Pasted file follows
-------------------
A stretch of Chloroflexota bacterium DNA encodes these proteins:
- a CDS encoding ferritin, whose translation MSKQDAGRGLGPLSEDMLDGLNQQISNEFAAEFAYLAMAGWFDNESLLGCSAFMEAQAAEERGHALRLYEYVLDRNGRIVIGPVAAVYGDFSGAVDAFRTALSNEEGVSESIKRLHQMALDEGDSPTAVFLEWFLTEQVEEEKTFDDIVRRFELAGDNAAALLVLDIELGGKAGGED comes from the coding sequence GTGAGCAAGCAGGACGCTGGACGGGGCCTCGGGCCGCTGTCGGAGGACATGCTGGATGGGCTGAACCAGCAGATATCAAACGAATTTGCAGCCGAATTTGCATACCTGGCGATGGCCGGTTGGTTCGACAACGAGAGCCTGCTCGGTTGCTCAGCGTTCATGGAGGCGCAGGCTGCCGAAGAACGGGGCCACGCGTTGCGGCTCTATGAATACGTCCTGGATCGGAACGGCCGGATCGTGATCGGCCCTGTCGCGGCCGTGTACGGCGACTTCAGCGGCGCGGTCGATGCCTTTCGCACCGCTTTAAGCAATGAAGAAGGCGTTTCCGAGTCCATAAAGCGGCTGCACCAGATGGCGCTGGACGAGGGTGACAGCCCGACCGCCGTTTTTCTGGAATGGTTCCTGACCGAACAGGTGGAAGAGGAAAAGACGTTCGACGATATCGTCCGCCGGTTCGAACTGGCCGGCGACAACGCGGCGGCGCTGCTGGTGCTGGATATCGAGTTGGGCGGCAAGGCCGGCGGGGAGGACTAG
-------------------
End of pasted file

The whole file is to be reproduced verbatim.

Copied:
A stretch of Chloroflexota bacterium DNA encodes these proteins:
- a CDS encoding ferritin, whose translation MSKQDAGRGLGPLSEDMLDGLNQQISNEFAAEFAYLAMAGWFDNESLLGCSAFMEAQAAEERGHALRLYEYVLDRNGRIVIGPVAAVYGDFSGAVDAFRTALSNEEGVSESIKRLHQMALDEGDSPTAVFLEWFLTEQVEEEKTFDDIVRRFELAGDNAAALLVLDIELGGKAGGED comes from the coding sequence GTGAGCAAGCAGGACGCTGGACGGGGCCTCGGGCCGCTGTCGGAGGACATGCTGGATGGGCTGAACCAGCAGATATCAAACGAATTTGCAGCCGAATTTGCATACCTGGCGATGGCCGGTTGGTTCGACAACGAGAGCCTGCTCGGTTGCTCAGCGTTCATGGAGGCGCAGGCTGCCGAAGAACGGGGCCACGCGTTGCGGCTCTATGAATACGTCCTGGATCGGAACGGCCGGATCGTGATCGGCCCTGTCGCGGCCGTGTACGGCGACTTCAGCGGCGCGGTCGATGCCTTTCGCACCGCTTTAAGCAATGAAGAAGGCGTTTCCGAGTCCATAAAGCGGCTGCACCAGATGGCGCTGGACGAGGGTGACAGCCCGACCGCCGTTTTTCTGGAATGGTTCCTGACCGAACAGGTGGAAGAGGAAAAGACGTTCGACGATATCGTCCGCCGGTTCGAACTGGCCGGCGACAACGCGGCGGCGCTGCTGGTGCTGGATATCGAGTTGGGCGGCAAGGCCGGCGGGGAGGACTAG